HEDGE is a spatial and visual installation based on perspective and carries the themes of hedge and labyrinth.We wanted to create a spatial and visual installation based on perspective and exploring the themes of hedge and labyrinth.
Context: Winning entry for a design competition. Location: Corner of Ste-Catherine street and Wolfe in Montréal. Dimensions and materials: six pre-existing luminous walls 7.5’x32’ each made of steel structure; Digital printing on twelve translucent vinyl (each image is printed on a 7.5’x32’ vinyl canvas); Fluorescent tubes are used as backlighting device.
Design challenges: Obtaining an appearance that is as beautiful night and day; Controlling the effects of backlighting an impression on vinyl; Managing large scale images and printing to be viewed also from very close; Propose a design not attractive to graffiti.
Social and environmental impact: The location is a busy area in downtown Montréal used at any time of the day by very different groups of people. The installation was intended to communicate at different levels for different people. Passersby who walk on the pedestrian street only see the rows of green hedges, and then gradually discover the inside of the work and its optical effects.
A continuous perspective using all of the panels is created to be view from the sidewalk which is located on the north side of the St. Catherine Street. The images where presented as a preliminary design and a model was used to illustrate the anamorphic effect. They have been treated and/or remade as final images of high resolution produced by a team of graphic design and digital imaging artists.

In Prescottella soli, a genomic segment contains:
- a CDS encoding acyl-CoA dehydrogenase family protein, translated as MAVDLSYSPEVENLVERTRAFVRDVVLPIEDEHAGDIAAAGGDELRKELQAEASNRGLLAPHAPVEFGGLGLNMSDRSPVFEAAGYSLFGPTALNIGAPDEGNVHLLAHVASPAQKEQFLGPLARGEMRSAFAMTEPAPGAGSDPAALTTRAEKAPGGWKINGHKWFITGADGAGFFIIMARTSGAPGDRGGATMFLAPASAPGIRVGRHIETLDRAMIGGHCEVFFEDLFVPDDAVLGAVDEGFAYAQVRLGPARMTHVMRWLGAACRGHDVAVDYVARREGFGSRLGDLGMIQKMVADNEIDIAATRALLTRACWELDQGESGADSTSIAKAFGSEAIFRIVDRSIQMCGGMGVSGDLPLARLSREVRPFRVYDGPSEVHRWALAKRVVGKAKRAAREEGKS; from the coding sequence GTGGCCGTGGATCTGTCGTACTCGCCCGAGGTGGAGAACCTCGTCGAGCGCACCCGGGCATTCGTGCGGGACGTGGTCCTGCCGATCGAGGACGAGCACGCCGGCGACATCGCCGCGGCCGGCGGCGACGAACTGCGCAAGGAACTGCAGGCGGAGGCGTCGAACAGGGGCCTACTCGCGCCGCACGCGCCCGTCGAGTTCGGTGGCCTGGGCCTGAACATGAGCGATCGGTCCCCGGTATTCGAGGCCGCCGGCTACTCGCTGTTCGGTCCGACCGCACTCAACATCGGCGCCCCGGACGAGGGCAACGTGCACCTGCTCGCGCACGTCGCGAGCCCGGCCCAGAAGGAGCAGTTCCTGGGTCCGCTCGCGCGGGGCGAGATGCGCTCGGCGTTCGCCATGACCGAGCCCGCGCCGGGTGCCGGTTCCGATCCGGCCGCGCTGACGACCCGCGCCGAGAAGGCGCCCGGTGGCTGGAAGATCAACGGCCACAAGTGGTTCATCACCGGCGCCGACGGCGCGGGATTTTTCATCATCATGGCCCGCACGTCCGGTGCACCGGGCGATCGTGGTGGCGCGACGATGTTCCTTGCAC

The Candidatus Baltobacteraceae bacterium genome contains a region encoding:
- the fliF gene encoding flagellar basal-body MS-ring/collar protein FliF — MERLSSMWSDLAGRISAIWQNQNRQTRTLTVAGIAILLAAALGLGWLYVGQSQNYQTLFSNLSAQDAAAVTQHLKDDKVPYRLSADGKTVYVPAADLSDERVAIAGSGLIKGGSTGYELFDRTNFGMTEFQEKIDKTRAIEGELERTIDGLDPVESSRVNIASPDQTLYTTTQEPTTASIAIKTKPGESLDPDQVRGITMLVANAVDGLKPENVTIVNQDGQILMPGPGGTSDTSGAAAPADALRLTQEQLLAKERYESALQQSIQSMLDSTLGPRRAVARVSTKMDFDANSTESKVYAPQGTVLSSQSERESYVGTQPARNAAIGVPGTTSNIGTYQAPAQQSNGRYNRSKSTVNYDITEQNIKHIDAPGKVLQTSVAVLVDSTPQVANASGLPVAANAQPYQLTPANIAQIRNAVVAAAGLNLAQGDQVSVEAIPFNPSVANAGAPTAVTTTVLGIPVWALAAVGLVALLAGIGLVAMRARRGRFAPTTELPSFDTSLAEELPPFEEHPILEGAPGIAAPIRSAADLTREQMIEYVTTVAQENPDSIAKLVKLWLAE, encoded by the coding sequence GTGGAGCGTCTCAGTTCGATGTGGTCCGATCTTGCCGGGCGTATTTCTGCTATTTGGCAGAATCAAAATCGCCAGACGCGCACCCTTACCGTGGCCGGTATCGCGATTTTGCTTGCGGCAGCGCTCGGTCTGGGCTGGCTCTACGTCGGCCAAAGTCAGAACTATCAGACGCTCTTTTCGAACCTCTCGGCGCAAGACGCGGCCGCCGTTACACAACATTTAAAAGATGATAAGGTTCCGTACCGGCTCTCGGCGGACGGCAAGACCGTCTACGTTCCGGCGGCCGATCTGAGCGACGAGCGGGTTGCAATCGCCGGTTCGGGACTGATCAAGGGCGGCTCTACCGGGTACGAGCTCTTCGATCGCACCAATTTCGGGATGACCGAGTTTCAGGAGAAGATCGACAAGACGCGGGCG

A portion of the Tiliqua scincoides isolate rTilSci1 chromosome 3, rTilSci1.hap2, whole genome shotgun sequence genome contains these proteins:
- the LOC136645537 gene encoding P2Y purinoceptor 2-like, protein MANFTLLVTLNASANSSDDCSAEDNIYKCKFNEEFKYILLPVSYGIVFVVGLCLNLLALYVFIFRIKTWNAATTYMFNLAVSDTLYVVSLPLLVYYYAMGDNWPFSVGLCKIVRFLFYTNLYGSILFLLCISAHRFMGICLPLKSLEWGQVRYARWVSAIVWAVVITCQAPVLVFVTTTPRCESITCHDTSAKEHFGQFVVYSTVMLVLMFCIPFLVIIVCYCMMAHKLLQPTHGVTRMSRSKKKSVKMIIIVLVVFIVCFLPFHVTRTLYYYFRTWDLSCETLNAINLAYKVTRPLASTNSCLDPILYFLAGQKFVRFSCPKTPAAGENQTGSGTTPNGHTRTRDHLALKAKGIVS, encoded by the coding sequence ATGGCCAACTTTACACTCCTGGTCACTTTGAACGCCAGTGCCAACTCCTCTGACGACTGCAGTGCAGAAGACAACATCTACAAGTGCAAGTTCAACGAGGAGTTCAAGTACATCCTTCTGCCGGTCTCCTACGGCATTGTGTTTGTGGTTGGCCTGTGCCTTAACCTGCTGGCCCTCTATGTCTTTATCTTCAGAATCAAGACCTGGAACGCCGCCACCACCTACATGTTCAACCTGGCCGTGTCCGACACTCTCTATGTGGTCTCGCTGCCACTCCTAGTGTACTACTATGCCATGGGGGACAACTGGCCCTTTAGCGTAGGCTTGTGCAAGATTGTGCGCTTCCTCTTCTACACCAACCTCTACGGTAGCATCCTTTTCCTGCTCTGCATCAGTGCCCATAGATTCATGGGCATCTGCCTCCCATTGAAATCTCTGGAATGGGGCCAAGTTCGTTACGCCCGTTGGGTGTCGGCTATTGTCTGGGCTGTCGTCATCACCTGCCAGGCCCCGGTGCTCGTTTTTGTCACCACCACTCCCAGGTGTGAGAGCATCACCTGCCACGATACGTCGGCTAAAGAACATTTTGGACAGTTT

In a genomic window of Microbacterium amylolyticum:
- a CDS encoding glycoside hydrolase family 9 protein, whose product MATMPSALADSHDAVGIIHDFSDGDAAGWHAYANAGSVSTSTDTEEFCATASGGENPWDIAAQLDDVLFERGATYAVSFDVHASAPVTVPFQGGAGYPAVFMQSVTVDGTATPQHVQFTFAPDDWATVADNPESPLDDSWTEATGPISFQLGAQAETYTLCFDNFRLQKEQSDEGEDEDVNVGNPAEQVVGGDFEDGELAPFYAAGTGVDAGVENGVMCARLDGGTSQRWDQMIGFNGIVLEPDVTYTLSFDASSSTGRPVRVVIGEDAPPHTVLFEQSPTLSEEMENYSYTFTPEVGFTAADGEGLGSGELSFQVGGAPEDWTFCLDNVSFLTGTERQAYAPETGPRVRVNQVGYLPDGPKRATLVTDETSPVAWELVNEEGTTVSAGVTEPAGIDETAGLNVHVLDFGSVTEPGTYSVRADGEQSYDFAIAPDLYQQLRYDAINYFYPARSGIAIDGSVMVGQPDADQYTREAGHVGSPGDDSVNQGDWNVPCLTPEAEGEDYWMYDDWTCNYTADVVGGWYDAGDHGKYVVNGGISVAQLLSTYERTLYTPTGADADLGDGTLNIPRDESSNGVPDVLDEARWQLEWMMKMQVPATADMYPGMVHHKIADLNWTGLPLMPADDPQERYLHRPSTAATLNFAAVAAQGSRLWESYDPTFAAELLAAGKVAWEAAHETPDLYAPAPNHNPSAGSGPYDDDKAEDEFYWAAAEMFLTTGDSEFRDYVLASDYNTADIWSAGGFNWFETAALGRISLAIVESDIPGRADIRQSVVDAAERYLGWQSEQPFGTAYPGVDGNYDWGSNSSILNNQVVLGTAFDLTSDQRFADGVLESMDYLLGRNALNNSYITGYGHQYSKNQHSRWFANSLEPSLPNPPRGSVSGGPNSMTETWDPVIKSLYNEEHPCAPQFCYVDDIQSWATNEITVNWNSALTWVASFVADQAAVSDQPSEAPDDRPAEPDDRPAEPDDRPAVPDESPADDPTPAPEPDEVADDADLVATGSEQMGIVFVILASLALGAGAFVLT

The history of perspective is one that searches for an optical illusion. From its beginnings, its application exceed flat surfaces and its science is utilized in the construction of buildings, decors and gardens in an effort to derive perception and transform reality.
A familiar element in landscaping, the hedge divides, encloses and forms spaces. It also signifies intellectualizing landscape and shaping disorderliness which are best exemplified by the French garden.
The labyrinth is a spiritual and sacred space, it inspires reflection, meditation and the reconnecting with one’s self. By extension, it symbolises all elements that are obscured and confused.
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